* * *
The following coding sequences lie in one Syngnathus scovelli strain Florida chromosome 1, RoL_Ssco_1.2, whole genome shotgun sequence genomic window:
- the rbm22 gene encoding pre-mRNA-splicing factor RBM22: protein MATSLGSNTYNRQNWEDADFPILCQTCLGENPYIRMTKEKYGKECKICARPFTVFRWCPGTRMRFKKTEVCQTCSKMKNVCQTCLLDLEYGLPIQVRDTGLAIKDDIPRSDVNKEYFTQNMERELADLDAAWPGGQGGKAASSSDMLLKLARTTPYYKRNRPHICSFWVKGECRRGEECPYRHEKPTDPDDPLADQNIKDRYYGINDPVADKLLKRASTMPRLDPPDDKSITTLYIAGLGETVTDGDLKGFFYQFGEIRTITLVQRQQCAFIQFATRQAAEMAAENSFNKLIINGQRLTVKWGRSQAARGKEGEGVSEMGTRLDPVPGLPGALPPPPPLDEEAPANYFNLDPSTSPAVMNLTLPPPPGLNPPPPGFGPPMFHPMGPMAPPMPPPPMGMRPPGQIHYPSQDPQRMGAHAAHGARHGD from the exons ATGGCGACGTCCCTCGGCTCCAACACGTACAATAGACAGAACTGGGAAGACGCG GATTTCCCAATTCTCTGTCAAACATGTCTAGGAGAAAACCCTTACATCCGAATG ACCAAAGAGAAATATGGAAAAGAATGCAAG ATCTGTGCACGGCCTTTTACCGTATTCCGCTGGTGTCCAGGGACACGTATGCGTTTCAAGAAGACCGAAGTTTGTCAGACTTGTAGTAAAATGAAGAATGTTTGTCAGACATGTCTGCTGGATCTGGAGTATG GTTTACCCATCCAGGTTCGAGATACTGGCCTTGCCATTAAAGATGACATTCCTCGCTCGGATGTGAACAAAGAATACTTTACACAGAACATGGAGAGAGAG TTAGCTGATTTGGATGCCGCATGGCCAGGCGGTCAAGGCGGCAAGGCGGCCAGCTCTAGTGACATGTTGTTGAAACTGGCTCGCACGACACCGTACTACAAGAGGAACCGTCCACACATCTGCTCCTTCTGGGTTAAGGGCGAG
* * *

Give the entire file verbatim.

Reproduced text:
The following coding sequences lie in one Syngnathus scovelli strain Florida chromosome 1, RoL_Ssco_1.2, whole genome shotgun sequence genomic window:
- the rbm22 gene encoding pre-mRNA-splicing factor RBM22: protein MATSLGSNTYNRQNWEDADFPILCQTCLGENPYIRMTKEKYGKECKICARPFTVFRWCPGTRMRFKKTEVCQTCSKMKNVCQTCLLDLEYGLPIQVRDTGLAIKDDIPRSDVNKEYFTQNMERELADLDAAWPGGQGGKAASSSDMLLKLARTTPYYKRNRPHICSFWVKGECRRGEECPYRHEKPTDPDDPLADQNIKDRYYGINDPVADKLLKRASTMPRLDPPDDKSITTLYIAGLGETVTDGDLKGFFYQFGEIRTITLVQRQQCAFIQFATRQAAEMAAENSFNKLIINGQRLTVKWGRSQAARGKEGEGVSEMGTRLDPVPGLPGALPPPPPLDEEAPANYFNLDPSTSPAVMNLTLPPPPGLNPPPPGFGPPMFHPMGPMAPPMPPPPMGMRPPGQIHYPSQDPQRMGAHAAHGARHGD from the exons ATGGCGACGTCCCTCGGCTCCAACACGTACAATAGACAGAACTGGGAAGACGCG GATTTCCCAATTCTCTGTCAAACATGTCTAGGAGAAAACCCTTACATCCGAATG ACCAAAGAGAAATATGGAAAAGAATGCAAG ATCTGTGCACGGCCTTTTACCGTATTCCGCTGGTGTCCAGGGACACGTATGCGTTTCAAGAAGACCGAAGTTTGTCAGACTTGTAGTAAAATGAAGAATGTTTGTCAGACATGTCTGCTGGATCTGGAGTATG GTTTACCCATCCAGGTTCGAGATACTGGCCTTGCCATTAAAGATGACATTCCTCGCTCGGATGTGAACAAAGAATACTTTACACAGAACATGGAGAGAGAG TTAGCTGATTTGGATGCCGCATGGCCAGGCGGTCAAGGCGGCAAGGCGGCCAGCTCTAGTGACATGTTGTTGAAACTGGCTCGCACGACACCGTACTACAAGAGGAACCGTCCACACATCTGCTCCTTCTGGGTTAAGGGCGAG